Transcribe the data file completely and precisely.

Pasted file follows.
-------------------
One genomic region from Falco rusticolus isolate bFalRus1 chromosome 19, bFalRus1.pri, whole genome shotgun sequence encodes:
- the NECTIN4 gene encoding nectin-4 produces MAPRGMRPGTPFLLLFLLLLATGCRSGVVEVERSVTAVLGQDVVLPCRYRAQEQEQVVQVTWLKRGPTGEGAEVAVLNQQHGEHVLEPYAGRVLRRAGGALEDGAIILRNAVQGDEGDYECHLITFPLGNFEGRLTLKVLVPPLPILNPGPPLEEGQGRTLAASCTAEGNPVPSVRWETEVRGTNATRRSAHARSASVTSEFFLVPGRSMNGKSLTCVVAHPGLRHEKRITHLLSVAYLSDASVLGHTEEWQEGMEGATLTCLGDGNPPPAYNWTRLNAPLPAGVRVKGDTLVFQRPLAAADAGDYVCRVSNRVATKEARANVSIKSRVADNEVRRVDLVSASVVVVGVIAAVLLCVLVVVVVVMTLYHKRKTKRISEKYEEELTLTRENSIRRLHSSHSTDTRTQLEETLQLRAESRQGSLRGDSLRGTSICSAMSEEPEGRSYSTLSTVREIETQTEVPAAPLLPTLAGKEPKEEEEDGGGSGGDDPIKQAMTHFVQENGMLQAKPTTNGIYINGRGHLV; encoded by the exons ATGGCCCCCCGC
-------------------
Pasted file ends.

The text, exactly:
One genomic region from Falco rusticolus isolate bFalRus1 chromosome 19, bFalRus1.pri, whole genome shotgun sequence encodes:
- the NECTIN4 gene encoding nectin-4 produces MAPRGMRPGTPFLLLFLLLLATGCRSGVVEVERSVTAVLGQDVVLPCRYRAQEQEQVVQVTWLKRGPTGEGAEVAVLNQQHGEHVLEPYAGRVLRRAGGALEDGAIILRNAVQGDEGDYECHLITFPLGNFEGRLTLKVLVPPLPILNPGPPLEEGQGRTLAASCTAEGNPVPSVRWETEVRGTNATRRSAHARSASVTSEFFLVPGRSMNGKSLTCVVAHPGLRHEKRITHLLSVAYLSDASVLGHTEEWQEGMEGATLTCLGDGNPPPAYNWTRLNAPLPAGVRVKGDTLVFQRPLAAADAGDYVCRVSNRVATKEARANVSIKSRVADNEVRRVDLVSASVVVVGVIAAVLLCVLVVVVVVMTLYHKRKTKRISEKYEEELTLTRENSIRRLHSSHSTDTRTQLEETLQLRAESRQGSLRGDSLRGTSICSAMSEEPEGRSYSTLSTVREIETQTEVPAAPLLPTLAGKEPKEEEEDGGGSGGDDPIKQAMTHFVQENGMLQAKPTTNGIYINGRGHLV; encoded by the exons ATGGCCCCCCGC